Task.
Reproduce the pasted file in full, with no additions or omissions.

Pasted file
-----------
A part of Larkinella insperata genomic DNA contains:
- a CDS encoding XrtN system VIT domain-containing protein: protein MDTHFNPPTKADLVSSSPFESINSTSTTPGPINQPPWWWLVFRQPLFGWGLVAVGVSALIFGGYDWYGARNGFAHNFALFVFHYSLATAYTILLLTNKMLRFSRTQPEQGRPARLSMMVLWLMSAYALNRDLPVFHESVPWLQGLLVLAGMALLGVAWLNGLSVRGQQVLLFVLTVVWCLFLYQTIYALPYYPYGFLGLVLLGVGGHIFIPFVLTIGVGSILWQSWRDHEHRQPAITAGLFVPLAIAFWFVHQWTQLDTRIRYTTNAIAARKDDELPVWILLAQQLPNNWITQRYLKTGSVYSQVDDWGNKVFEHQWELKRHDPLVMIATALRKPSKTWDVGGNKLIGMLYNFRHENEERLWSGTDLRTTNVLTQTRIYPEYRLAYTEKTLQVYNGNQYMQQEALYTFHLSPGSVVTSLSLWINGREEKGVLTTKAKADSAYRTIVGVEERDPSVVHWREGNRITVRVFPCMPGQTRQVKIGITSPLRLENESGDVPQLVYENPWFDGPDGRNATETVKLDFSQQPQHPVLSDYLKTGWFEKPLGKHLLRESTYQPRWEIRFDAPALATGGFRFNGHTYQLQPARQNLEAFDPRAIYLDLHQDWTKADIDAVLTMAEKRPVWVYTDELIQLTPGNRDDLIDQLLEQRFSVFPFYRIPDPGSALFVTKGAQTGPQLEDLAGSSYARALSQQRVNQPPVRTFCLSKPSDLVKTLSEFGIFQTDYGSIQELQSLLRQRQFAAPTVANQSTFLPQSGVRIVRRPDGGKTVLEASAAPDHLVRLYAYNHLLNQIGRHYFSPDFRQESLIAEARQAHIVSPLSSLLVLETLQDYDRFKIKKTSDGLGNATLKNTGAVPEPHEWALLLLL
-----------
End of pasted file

A part of Larkinella insperata genomic DNA contains:
- a CDS encoding XrtN system VIT domain-containing protein: protein MDTHFNPPTKADLVSSSPFESINSTSTTPGPINQPPWWWLVFRQPLFGWGLVAVGVSALIFGGYDWYGARNGFAHNFALFVFHYSLATAYTILLLTNKMLRFSRTQPEQGRPARLSMMVLWLMSAYALNRDLPVFHESVPWLQGLLVLAGMALLGVAWLNGLSVRGQQVLLFVLTVVWCLFLYQTIYALPYYPYGFLGLVLLGVGGHIFIPFVLTIGVGSILWQSWRDHEHRQPAITAGLFVPLAIAFWFVHQWTQLDTRIRYTTNAIAARKDDELPVWILLAQQLPNNWITQRYLKTGSVYSQVDDWGNKVFEHQWELKRHDPLVMIATALRKPSKTWDVGGNKLIGMLYNFRHENEERLWSGTDLRTTNVLTQTRIYPEYRLAYTEKTLQVYNGNQYMQQEALYTFHLSPGSVVTSLSLWINGREEKGVLTTKAKADSAYRTIVGVEERDPSVVHWREGNRITVRVFPCMPGQTRQVKIGITSPLRLENESGDVPQLVYENPWFDGPDGRNATETVKLDFSQQPQHPVLSDYLKTGWFEKPLGKHLLRESTYQPRWEIRFDAPALATGGFRFNGHTYQLQPARQNLEAFDPRAIYLDLHQDWTKADIDAVLTMAEKRPVWVYTDELIQLTPGNRDDLIDQLLEQRFSVFPFYRIPDPGSALFVTKGAQTGPQLEDLAGSSYARALSQQRVNQPPVRTFCLSKPSDLVKTLSEFGIFQTDYGSIQELQSLLRQRQFAAPTVANQSTFLPQSGVRIVRRPDGGKTVLEASAAPDHLVRLYAYNHLLNQIGRHYFSPDFRQESLIAEARQAHIVSPLSSLLVLETLQDYDRFKIKKTSDGLGNATLKNTGAVPEPHEWALLLLL